Industry Insights and the EAI Blog

Jul 12, 2018

4 Signs Your computer is in Trouble and What to Do About It

By EAI Contributor

When your computer is in trouble, there are typically a few warning signs. A change in performance, spontaneous alteration of your security settings, or funny noises all indicate a problem, and some of them may be serious.

If you notice a change in how your computer is functioning, you can potentially fix the issue if you act quickly. Here are 4 common signs that your computer is in trouble and what you need to do about it.

1. Sluggish Performance

When your computer gets sluggish, there can be a number of causes. Malware, including those that secretly send spam or mine for cryptocurrencies, can severely slow down your performance. Additionally, older systems may not provide enough processing power to handle the demands of today’s work, causing your computer to struggle.

Begin by running antivirus and antimalware scans. These will help you determine if an infection is to blame and what you need to do to remove the offending programs.

You can also open up Task Manager (for Windows) or Activity Monitor (on macOS) to see if certain software or activities are bogging down your system. Once open, you can view the amount of resources programs are using. Close each of your open programs down, one by one, and see if the issue resolves.

Upgrading outdated components can also be beneficial. Everything from your processor to your hard drive to your RAM impact performance, so getting modern components might solve the problem.

2. Frequent Error Messages

Every computer will have errors on occasion. However, if the same messages are popping up frequently, or you're inundated with multiple messages in a short period, there could be a problem.

Malware can harm your system by corrupting programs and using resources, so running your antivirus is where you should start. If malware is found and removed, you may need to uninstall the corrupted program and reinstall it to restore functionality.

If the errors only relate to a single program, an uninstall/reinstall may solve the issue. Files can corrupt somewhat spontaneously, so even if the antivirus doesn’t find anything, this is worth a try.

You can also record the error messages and codes to use in a search. Plug the information into a search engine to research the nature of the error and see if you can find tips for resolving your specific problem.

If you don’t find much information, then you may need some detective skills to locate the problem. Monitor what actions lead to the message as a starting point. If the message popups when you connect a peripheral, then outdated drivers may be to blame. If it happens when you try to open specific files, then they may be corrupt or infected. If a recent system update went through, then it may be the source of the issue and a rollback may solve the problem.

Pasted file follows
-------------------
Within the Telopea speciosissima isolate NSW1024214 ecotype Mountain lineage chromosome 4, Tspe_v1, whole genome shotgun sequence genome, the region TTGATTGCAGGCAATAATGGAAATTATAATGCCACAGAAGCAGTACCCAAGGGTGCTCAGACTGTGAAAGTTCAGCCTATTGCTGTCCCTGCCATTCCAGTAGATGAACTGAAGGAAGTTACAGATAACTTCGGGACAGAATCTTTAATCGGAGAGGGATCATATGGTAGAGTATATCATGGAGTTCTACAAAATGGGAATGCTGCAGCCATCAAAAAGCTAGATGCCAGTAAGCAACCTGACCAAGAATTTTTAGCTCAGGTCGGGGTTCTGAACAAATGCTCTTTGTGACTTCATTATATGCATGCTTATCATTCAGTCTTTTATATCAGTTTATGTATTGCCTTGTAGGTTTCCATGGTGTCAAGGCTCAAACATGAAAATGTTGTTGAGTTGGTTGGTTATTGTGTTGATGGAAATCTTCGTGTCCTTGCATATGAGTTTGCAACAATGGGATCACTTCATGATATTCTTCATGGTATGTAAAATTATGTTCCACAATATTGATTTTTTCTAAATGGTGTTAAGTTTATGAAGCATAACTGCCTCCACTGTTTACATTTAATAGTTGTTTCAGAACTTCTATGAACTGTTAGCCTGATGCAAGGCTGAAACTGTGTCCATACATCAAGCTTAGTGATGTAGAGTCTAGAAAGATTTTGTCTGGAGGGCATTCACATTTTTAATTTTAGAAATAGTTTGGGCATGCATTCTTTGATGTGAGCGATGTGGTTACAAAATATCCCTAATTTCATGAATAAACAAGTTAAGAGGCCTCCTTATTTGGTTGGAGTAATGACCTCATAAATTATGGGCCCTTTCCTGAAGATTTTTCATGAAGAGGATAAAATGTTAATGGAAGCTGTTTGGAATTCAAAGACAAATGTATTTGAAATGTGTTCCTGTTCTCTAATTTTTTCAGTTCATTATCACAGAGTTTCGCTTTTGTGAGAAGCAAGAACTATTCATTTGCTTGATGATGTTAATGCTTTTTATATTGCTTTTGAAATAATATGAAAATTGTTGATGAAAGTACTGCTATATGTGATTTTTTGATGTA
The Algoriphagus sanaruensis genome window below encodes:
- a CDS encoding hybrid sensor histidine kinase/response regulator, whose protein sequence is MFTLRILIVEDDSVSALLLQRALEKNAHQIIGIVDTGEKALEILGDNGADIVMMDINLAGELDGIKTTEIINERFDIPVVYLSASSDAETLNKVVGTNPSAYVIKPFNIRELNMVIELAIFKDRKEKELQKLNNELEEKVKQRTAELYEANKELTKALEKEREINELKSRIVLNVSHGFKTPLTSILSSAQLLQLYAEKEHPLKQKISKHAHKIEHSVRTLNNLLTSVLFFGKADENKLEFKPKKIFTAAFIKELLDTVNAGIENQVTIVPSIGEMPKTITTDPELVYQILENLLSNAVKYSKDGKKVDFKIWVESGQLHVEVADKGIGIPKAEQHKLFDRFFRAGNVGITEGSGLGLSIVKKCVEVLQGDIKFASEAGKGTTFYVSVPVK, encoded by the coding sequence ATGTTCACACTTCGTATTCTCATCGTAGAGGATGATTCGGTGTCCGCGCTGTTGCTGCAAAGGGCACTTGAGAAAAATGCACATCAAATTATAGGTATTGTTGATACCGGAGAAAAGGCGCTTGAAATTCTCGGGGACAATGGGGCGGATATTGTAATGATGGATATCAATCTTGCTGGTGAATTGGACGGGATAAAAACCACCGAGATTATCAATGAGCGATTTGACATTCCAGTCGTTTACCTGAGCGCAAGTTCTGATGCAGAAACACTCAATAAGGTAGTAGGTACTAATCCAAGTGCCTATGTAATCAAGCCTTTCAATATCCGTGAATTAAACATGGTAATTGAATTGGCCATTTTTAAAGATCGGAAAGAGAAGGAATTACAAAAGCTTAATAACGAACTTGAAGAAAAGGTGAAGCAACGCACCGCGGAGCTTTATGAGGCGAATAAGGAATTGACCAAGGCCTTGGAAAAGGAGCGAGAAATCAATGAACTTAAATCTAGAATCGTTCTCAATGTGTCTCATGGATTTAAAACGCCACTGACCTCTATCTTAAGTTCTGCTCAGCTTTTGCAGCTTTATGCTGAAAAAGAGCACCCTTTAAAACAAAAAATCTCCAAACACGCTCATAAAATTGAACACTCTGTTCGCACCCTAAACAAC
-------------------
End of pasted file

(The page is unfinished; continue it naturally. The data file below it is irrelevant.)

As a worst case scenario, you can backup your files and completely reinstall your OS, effectively reverting your computer to factory settings. This should remove most software issue, but won’t fix problems with hardware failures.

3. Random Settings Changes

Reconfigured settings that don’t relate to a software or system update are a red flag that your machine is probably infected. Some viruses alter settings to allow the program to do what it wants, including preventing you from removing it or securing your computer.

Anything from a new icon, a new homepage on your browser, an unfamiliar extension, or the inability to change certain settings can be warning that something is wrong. You’ll want to run your antivirus immediately to see if malware is to blame. If you recently performed updates to your system or software or installed a new program or extension, a rollback or removal of the offending program may be required, even if it isn’t technically malware.

4. Weird Noises

If your computer starts making sounds that you’ve never heard before, backup your files immediately to an external hard drive or cloud storage service. Many components make noise when they begin to fail.

Once that is complete, you can start to assess the problem. Begin by using compressed air to clean ports, components, and fans. Dust buildup can reduce heat dissipation, causing fans to work harder and increasing the chance of failure. If that doesn’t solve the problem, then a full system diagnostic may be necessary to identify which component is responsible, particularly if you aren’t receiving error messages that indicate the nature of the problem.

If your hardware is failing, replacing the component is typically the only option. Just make sure you find out what is causing the problem first. Otherwise, you may spend money replacing the wrong part, just to have to handle the actual source of the issue after you’ve made an investment.

Ultimately, if your computer’s performance changes, you start getting overrun with error messages, settings keep randomly doing their own thing, or strange noises emanate from your machines, you need to take the time to find the cause, so you can remove malware or make repairs before it’s too late.